What Lata Mangeshkar Means To Millennials, Who Did Not Grow Up Listening to Her Songs

Music

What Lata Mangeshkar Means To Millennials, Who Did Not Grow Up Listening to Her Songs

Illustration: Shruti Yatam

In 1955, my maternal grandmother was an 18-year-old working her first job in the Bombay Telephones company. Landlines were as uncommon then as they are now, but for different reasons – obtaining a telephone connection was expensive, the lines were still manned (and womanned) by operators in a telephone exchange who connected your call to the desired “party”, and interrupted the calling “subscriber” at three-minute intervals to ask if they wished to extend a costly conversation. 

My grandmother says she was a “kaccha limbu” on the exchange floor, assisting senior operators with their work. One day, a young woman rang the exchange for a call she had booked in advance, to talk to someone at Jayaprabha Studio in Kolhapur. The operator immediately recognised her voice, and gestured to my grandmother to hurry up and listen in on an extra pair of headphones, because Lata Mangeshkar was on the line. 

While my grandmother sealed her lips out of fear of being heard, the operator brushed aside Mangeshkar’s request to be patched in to Kolhapur, and coaxed her to sing a Marathi song first: “Tai, please give us a line or two.” Mangeshkar demurred, but the operator was persistent. The singer complained that the exchange employees were always troubling her and that these requests had become an everyday occurrence. But in the end, she relented, and Lata Mangeshkar sang for a listening audience of two. 

At the time, Mangeshkar was in her mid-twenties. She’d already been singing professionally for more than a decade, and had been Hindi cinema’s leading female playback singer for at least half that period. Today, she turns 90. If, by some comical crossed connection, her call was misdirected to a millenial’s cellphone, what would the latter’s response be?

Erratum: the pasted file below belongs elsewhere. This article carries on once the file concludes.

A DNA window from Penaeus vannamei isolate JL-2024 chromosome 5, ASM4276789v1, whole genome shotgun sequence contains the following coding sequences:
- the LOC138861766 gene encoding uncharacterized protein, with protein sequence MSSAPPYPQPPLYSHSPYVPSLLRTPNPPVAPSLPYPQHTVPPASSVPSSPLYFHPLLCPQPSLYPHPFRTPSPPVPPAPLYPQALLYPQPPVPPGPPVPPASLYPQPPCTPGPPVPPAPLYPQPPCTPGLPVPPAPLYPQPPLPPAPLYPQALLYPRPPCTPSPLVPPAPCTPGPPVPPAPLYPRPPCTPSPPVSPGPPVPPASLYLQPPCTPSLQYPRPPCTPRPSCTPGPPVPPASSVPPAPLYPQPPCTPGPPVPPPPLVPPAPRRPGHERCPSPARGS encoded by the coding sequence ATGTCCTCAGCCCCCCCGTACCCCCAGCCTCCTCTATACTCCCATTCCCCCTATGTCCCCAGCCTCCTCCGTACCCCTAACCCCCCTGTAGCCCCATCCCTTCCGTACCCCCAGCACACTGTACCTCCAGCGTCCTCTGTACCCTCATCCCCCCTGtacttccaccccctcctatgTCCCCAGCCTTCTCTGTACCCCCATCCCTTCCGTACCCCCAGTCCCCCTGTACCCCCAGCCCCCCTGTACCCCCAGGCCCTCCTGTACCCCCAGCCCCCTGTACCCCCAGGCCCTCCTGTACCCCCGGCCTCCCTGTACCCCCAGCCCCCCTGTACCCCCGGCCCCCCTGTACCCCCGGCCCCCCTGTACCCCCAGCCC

The young man or woman would glance at the unknown number, and cut the call. Or read the Truecaller notification, assume it’s a prank, and disconnect the call. Here’s the most likely scenario: he or she would pick up, listen to Lata Mangeshkar introduce herself, and perhaps hang up after muttering, “Who?” 

lata_mangeshkar

What some loyal Mangeshkarites may find even more blasphemous is that many folks in their twenties and thirties, who are familiar with soundtracks released during their lifetimes which featured her, may not be big fans of her voice.

Photo by Vijayanand Gupta/Hindustan Times via Getty Images

From <insert name of deceased composer> to AR Rahman, Mangeshkar has enjoyed a career the longevity of which is unparalleled. But it has been some years since any of her recent songs (yes, she is still recording) became an earworm. Unlike her arguably more versatile sister Asha Bhosle, or other playback singers decades younger than both of them, she isn’t performing down-melody-and-memory-lane concerts across the world. So with more and more young people rejecting even new Hindi film chartbusters in favour of indie and international music, it is entirely conceivable that there exists – or will soon exist – a generation that has never heard of Lata Mangeshkar, much less heard her voice. 

What some loyal Mangeshkarites may find even more blasphemous is that many folks in their twenties and thirties, who are familiar with soundtracks released during their lifetimes which featured her, may not be big fans of her voice. If not for being brought up on a musical diet of her songs from the ’50s and ’60s, I would be one of them.